The fact that most quota places for the Olympics have come from World Cups augurs well for the 15-member Indian contingent, feels India’s junior rifle team coach Suma Shirur.
“On a given day, each one can bring home a medal. Most satisfying is, this time around most of the quotas have come about in the World Cups and not just the continental championships,” Shirur told IANS.
“In a World Cup, we have the best in the world coming. They have won quota shooting among the best. So that makes me feel more hopeful that they can deliver [medals],” Shirur told IANS on the sidelines of a seven-day conditioning camp of the 10 shooters at Inspire Institute of Sport, Home of India’s Olympic Champions.
India will have at least 15 participants at the Tokyo Olympics, a record. It is more than the Rio Olympics in 2016, when 12 participated. A few others can potentially join the fray based on ranking as the Games get closer.
India bagged five quota places from the 14th Asian Shooting Championship in Qatar; the rest came from World Cups and the World Championship in Changwon, South Korea. In the World Championship, Anjum Moudgil took a silver medal to become the first Indian athlete to make the cut for the Olympics, and Apurvi Chandela also qualified.
Shirur stressed that the young crop of shooters — like promising teenagers Saurabh Chaudhary and Manu Bhaker among others — have a competitive streak in them which can help them beat the pressure of expectation at the Olympic stage.
“With this young team, they are very competitive. More than pressure of competition, they want to do better than the others. That is the one big change I see in the junior team. Shooting a series of 105 is no longer satisfying. If the other person has a 106, they want to do 107. It’s that competitive streak that the juniors bring to the table. That is what pushes the seniors as well. It’s a nice mixed bag of seniors who are going to keep them grounded and the youngsters who are going to keep them on toes as well,” said Shirur, who had won the gold medal in 2002 at the Commonwealth Games in Manchester.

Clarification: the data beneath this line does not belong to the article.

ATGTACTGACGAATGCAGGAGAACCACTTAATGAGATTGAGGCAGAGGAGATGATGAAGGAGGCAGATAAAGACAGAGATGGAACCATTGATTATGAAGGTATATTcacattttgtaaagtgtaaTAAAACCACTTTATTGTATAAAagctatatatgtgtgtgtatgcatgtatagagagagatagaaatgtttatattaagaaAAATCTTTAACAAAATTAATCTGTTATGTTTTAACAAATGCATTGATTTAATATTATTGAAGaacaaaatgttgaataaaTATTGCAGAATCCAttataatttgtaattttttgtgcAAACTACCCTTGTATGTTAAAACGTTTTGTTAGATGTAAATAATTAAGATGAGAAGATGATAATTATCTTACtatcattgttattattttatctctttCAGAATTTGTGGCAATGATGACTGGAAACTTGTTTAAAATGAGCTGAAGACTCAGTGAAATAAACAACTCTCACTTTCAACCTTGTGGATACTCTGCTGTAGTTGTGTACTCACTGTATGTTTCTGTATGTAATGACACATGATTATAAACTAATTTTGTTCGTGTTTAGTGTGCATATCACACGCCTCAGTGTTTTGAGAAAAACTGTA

No let up
The 45-year old coach also pointed out that with the new Olympic policy in place where the shooters have to work on their rankings every six months, there is no let up in intensity as they are always on their toes. This will also help tackle pressure in the Olympics.
“Now with the new Olympic policy in place, until now they are not sure if they are the ones who are going. So they have to be on their toes. And they have been living on a thin blade. They have everything that one needs to perform.”
On their preparedness, she added: “The shooters are more or less ready. You can’t change anything in the next six months. As I see the team now, they really look ready for me. They look physically fit and mentally they are looking forward to it. Overall, they are really functioning well as a team. They have been in the grind for the last one year.”
About their conditioning camp at the IIS, India’s first privately-funded High Performance Training Centre, Shirur said: “At every point of time in your career, you have to go back to your drawing board. This is like everyone is going back to school. This is the first time we had a talk from professionals about various aspects of the game. So this has been an eye opener to many. The biggest takeaway from here was this realisation that there are things [the shooters] will have to do for long term goals, for long-term injury management and long-term performance.”